Sometimes a filmmaker can find themselves in the fortunate position of making a film which perfectly echoes and reflects the mood of its time. Lindsay Anderson’s second feature film, If…., released in 1968 certainly achieved this feat. Starring Malcolm McDowell in his first major film role it is a lyrical tale of teenage rebellion set in an English public school. Filmed at Cheltenham College, where Anderson was a pupil in the 1930s, the harsh brutalities and rigid structure of public school mirror the wider inequalities of British society. The iconic image of McDowell, machine-gun blazing, at the end of the film resonated with an audience bombarded with images of protest during the student riots of 1968. The film was swept along on a revolutionary tide to the Cannes Film Festival in 1969 where it won the Palm d’Or.
- the original script for the film entitled Crusaders, written by David Sherwin and John Howlett, based on their own experiences of public school
- letters of praise for the film from friends, colleagues and fans including Akira Kurosawa, Alan Bennett, Rex Harrison and Harold Pinter
- an extensive photographic record of the making of the film
- a large collection of press cuttings from the British and American press reporting on the film’s release and reception, and the European press reporting on the film’s success at Cannes
The Lindsay Anderson Archive also includes a large amount of personal memorabilia including a selection of material from his schooldays, a period of his life which he drew on when he came to make If…. in 1968. Cheltenham College was a school with a strong military tradition which specialised in preparing the sons of officers for the army training colleges at Sandhurst and Woolwich. Coming from a military family the choice of Cheltenham for Anderson was not surprising. The school prospectus noted that “all boys in the Senior School are instructed in military drill and the use of the rifle… with a view to the special preparation of Boys for the Army” – an aspect of his education that was reflected in the schoolboys military manoeuvres in the film. The discipline enforced in the school is reflected in Anderson’s copy of the College Rule book which consisted of 12 pages of rules and regulations governing behaviour and conduct with a fold out map showing the areas of Cheltenham that were out-of-bounds to students.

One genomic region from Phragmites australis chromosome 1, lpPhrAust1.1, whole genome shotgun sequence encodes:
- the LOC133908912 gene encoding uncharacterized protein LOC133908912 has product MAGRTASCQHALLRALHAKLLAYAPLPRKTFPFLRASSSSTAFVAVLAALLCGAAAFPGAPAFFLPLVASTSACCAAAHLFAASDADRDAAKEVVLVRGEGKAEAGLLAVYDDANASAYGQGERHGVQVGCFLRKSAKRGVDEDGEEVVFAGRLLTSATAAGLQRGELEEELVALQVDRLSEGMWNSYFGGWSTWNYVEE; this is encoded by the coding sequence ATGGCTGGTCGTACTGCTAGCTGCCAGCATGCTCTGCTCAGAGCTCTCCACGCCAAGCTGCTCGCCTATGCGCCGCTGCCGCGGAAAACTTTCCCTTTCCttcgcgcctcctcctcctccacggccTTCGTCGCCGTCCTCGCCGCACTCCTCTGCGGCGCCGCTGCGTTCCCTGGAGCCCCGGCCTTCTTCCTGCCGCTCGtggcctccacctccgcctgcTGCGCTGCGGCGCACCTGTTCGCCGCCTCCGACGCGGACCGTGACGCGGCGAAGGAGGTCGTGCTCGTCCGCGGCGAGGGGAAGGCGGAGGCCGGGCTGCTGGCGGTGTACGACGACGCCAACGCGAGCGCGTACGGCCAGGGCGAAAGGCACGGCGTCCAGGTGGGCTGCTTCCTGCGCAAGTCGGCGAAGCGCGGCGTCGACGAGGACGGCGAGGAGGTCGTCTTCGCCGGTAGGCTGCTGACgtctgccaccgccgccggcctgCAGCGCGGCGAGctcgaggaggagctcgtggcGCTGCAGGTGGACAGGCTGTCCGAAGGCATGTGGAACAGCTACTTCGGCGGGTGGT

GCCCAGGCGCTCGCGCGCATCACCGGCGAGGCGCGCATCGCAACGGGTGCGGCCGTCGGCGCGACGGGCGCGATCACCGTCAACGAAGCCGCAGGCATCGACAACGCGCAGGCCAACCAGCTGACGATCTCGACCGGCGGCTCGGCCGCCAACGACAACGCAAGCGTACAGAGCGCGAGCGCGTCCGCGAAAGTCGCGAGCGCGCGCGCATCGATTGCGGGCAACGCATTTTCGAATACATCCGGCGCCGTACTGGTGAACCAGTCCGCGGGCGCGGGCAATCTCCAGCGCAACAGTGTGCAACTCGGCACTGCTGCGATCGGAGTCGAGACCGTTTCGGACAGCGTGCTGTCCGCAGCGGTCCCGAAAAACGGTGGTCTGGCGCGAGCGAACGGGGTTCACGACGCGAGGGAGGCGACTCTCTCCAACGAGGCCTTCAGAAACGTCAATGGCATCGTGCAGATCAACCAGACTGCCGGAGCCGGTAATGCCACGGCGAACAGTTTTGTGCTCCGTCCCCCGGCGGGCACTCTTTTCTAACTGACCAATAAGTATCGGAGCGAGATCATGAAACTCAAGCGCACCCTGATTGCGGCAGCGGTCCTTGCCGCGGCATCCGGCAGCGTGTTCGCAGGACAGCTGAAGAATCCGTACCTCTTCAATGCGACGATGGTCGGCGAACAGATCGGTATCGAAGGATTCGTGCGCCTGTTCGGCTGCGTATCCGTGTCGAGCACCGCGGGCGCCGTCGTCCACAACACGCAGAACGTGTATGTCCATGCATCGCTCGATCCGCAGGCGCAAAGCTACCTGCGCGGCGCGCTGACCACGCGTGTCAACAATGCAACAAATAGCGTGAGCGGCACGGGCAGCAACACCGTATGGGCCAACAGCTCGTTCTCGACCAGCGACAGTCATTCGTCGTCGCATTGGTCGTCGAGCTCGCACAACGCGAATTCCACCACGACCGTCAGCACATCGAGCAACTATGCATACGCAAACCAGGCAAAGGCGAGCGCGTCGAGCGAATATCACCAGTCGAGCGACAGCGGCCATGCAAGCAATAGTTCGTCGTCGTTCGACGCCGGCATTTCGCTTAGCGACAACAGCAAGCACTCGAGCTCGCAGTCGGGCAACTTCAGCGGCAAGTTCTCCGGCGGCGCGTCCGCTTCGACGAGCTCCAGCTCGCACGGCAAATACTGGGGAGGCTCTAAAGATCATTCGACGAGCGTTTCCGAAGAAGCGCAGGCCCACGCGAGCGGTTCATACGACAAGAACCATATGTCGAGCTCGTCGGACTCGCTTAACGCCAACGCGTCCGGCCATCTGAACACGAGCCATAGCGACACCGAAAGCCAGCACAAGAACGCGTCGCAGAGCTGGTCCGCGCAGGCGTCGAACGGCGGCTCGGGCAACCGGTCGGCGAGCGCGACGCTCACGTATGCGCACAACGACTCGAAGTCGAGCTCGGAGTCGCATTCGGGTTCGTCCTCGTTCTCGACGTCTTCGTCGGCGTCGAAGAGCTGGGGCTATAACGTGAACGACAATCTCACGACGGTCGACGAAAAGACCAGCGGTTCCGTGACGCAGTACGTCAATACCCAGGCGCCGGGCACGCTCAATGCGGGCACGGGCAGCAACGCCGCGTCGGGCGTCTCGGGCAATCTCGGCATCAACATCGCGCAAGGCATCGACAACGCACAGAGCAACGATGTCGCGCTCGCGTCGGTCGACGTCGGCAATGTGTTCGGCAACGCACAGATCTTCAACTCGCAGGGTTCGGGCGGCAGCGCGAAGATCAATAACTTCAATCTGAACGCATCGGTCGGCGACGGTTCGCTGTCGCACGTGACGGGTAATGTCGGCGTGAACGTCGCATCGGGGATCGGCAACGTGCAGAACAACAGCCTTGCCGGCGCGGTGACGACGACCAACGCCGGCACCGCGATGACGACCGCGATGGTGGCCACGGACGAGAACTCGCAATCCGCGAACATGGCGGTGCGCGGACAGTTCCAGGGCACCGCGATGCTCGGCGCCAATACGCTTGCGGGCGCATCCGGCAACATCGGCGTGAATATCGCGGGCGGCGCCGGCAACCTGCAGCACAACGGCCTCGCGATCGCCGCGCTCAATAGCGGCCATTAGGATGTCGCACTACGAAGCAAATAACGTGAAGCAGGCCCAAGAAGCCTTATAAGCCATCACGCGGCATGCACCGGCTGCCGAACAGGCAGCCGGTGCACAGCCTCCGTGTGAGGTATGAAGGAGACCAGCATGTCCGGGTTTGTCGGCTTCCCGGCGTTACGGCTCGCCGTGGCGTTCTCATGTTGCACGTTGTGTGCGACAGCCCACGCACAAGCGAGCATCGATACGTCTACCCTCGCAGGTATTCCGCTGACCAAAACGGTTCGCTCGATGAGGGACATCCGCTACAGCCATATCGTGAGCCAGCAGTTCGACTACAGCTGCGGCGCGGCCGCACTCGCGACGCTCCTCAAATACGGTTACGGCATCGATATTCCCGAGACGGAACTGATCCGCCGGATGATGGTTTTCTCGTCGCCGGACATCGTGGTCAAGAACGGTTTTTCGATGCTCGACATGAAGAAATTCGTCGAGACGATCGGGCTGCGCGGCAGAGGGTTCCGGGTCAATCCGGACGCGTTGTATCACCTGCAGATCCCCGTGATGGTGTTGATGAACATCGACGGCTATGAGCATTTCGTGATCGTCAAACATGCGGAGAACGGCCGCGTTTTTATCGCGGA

Anderson kept a number of souvenirs of his schooldays including postcards of the College, school prospectuses, his school crest and cap, exam certificates, programmes for theatre productions in which he appeared, school notebooks and a run of The Cheltonian, the school journal, covering his time at Cheltenham.
When it came to making If…. these souvenirs of his schooldays could have provided some useful reminders for Anderson – the rules and regulations, the military tradition, the Speech Day reports in The Cheltonian (including the speeches of the Headmaster and distinguished guests). As well as drawing on his own personal collection of memorabilia Anderson also carried out some up-to-date research purchasing a copy of Eton: how it works by J. D. R. McConnell in 1967. In a commentary on the film written by Anderson in 1994 he noted how useful this book had been when it came to shooting the scene where Travis, Johnny and Wallace are called to the headmaster’s office after shooting the chaplain during a military exercise. He noted that “it is interesting that a lot of the headmaster’s dialogue in that scene was taken from a book written by an ex-housemaster at Eton, so some of the more idiotic things spoken by the headmaster are real.”